I hope that Airtran Airways reviews its policies, and decides to be a bit less exclusive: and that SNAFUs like this remain a comparatively rare event.

Airline Security: Smart and Otherwise

Wrapping this post up, I see these as the main points:
  • Common sense
    • Someone with possibly-exaggerated caution, reporting "suspicious activity"
      • Innocent conversation? Yes, but a casual listener might not realize that
    • Interviewing the Irfan party
      • Who the FBI identified as innocent passengers
    • Re-screening all the passengers
      • It's called following procedure - and these days it does make sense
  • Nincompoopery
    • Refusing to re-book people the FBI said were okay
      • If there's a marginally rational excuse for refusing to serve the Irfans, I can't see it
Airtran Airways' incredible behavior isn't just a matter of 'civil rights.' There are very real threats to the safety of travelers, and making sensible precautions look like nonsense doesn't help anyone, except the terrorists.

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Note! Although I believe that these websites and blogs are useful resources for understanding the War on Terror, I do not necessarily agree with their opinions. 1 1 Given a recent misunderstanding of the phrase "useful resources," a clarification: I do not limit my reading to resources which support my views, or even to those which appear to be accurate. Reading opinions contrary to what I believed has been very useful at times: sometimes verifying my previous assumptions, sometimes encouraging me to change them.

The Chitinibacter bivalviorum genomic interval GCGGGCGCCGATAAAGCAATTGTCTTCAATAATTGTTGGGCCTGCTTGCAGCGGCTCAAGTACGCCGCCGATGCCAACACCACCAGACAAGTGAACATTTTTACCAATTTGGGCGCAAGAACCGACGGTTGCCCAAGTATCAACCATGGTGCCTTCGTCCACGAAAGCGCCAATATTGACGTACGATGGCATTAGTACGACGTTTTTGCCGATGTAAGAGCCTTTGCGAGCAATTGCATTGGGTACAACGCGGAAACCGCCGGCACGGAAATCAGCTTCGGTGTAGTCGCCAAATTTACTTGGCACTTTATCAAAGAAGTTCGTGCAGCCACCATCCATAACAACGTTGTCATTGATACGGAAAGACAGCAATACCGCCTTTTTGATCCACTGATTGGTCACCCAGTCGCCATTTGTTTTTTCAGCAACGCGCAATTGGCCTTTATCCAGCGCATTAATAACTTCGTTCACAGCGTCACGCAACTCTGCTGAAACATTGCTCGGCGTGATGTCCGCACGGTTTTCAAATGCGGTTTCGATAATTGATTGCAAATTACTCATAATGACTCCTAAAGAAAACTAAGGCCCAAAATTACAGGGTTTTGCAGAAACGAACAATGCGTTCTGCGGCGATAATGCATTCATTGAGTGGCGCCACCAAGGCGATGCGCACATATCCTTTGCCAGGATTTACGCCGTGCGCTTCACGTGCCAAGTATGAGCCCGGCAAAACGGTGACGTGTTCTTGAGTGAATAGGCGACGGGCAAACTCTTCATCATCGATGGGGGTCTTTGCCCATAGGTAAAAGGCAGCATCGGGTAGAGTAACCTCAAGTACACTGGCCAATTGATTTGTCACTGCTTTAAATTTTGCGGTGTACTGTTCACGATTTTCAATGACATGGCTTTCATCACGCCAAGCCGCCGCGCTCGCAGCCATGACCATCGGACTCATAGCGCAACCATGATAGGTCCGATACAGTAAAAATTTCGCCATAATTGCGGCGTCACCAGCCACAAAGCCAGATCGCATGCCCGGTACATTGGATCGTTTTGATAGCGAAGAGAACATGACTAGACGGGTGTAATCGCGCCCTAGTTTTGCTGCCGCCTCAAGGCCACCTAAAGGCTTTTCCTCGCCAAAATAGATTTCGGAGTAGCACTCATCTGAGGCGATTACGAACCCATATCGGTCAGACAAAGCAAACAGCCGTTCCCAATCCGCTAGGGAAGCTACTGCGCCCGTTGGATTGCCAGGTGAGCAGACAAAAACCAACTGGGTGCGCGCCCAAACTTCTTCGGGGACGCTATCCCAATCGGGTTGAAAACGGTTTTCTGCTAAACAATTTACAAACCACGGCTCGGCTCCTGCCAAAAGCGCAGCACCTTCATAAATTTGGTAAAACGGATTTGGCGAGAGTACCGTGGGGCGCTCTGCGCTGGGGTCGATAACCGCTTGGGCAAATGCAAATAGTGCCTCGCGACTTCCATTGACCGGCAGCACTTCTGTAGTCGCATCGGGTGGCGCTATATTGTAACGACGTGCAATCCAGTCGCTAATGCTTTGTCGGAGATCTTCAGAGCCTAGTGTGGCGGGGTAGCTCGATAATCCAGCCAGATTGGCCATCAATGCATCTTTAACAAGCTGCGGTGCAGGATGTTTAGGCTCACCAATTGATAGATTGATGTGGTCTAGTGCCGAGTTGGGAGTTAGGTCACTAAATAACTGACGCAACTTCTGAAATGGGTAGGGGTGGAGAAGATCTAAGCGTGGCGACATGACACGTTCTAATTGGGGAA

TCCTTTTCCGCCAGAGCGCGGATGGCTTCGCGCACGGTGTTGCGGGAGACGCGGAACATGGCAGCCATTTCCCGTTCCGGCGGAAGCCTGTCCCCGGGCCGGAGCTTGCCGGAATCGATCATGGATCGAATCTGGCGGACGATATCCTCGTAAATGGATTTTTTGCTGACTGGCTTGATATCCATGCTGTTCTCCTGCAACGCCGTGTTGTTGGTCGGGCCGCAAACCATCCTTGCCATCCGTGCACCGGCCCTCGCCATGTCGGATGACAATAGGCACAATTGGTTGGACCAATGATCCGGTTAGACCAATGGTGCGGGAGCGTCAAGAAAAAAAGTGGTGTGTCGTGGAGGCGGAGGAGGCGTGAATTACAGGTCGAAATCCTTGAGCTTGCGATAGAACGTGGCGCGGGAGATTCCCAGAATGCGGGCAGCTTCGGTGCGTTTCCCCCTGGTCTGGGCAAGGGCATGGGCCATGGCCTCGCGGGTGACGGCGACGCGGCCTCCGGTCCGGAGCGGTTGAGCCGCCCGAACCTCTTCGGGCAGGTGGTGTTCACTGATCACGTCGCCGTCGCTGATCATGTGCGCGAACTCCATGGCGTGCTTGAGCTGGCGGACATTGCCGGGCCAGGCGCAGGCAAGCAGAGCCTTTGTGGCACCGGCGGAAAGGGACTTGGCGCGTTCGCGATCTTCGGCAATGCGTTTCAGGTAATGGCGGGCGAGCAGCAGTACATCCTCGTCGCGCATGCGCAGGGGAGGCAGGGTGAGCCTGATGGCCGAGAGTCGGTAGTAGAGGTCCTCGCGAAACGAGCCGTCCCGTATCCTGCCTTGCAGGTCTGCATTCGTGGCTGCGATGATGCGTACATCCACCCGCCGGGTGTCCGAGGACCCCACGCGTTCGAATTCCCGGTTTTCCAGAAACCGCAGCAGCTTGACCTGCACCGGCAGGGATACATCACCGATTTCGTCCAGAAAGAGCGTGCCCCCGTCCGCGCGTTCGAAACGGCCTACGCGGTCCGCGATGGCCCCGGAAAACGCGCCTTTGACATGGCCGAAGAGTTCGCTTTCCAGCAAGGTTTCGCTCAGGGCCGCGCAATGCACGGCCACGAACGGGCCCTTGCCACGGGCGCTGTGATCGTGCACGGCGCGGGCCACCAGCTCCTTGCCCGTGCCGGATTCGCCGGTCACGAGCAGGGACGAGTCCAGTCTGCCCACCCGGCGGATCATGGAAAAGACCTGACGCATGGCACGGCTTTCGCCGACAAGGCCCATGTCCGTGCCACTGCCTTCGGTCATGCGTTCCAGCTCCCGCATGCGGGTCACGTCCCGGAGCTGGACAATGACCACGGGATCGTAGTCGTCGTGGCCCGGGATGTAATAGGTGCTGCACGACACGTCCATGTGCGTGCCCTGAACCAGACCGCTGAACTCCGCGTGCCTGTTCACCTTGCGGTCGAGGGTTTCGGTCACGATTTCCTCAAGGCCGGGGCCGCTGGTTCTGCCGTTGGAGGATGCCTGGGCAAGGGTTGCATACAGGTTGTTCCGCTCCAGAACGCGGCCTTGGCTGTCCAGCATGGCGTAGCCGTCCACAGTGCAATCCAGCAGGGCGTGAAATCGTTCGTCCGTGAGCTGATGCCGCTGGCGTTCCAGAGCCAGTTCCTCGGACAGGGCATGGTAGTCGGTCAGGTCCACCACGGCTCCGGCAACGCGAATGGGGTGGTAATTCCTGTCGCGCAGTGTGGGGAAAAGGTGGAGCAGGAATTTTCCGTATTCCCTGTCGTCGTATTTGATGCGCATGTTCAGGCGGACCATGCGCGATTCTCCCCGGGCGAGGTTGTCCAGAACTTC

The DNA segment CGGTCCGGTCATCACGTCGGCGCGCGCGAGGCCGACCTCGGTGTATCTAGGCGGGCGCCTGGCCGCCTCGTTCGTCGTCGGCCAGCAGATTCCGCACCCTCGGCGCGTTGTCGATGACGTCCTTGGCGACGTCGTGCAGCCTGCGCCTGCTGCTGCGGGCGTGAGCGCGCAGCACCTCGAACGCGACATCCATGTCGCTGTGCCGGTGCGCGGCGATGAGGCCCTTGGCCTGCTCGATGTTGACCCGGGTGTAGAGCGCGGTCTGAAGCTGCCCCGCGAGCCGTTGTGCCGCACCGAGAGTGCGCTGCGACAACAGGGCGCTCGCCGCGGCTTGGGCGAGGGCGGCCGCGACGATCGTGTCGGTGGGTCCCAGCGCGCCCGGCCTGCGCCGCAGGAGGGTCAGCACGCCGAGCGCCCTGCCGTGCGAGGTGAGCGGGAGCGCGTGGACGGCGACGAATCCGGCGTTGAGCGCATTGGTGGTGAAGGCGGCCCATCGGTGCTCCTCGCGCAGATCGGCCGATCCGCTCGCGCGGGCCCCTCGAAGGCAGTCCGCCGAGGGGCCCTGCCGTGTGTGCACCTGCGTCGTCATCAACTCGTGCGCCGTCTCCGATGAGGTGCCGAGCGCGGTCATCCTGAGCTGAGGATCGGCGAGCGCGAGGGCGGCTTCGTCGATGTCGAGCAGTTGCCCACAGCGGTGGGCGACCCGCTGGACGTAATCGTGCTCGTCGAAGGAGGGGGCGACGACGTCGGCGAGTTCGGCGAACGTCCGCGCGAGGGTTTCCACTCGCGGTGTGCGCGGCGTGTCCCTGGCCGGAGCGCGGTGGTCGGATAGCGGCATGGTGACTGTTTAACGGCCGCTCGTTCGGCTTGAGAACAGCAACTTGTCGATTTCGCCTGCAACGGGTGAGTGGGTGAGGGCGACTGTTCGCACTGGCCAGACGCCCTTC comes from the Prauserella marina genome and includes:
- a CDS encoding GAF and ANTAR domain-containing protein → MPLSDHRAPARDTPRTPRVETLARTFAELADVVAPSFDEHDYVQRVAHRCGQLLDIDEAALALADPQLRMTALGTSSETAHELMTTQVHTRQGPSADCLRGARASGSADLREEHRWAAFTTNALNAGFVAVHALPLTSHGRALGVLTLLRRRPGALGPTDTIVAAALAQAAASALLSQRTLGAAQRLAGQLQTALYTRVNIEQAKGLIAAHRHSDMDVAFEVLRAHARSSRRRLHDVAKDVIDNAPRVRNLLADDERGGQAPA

Even resources which, in my opinion, are simply inaccurate are sometimes useful: these can give valuable insights into why some people or groups believe what they do.

In short, It is my opinion that some of the resources in this blogroll are neither accurate, nor unbiased. I do, however, believe that they are useful in understanding the War on Terror, the many versions of Islam, terrorism, and related topics.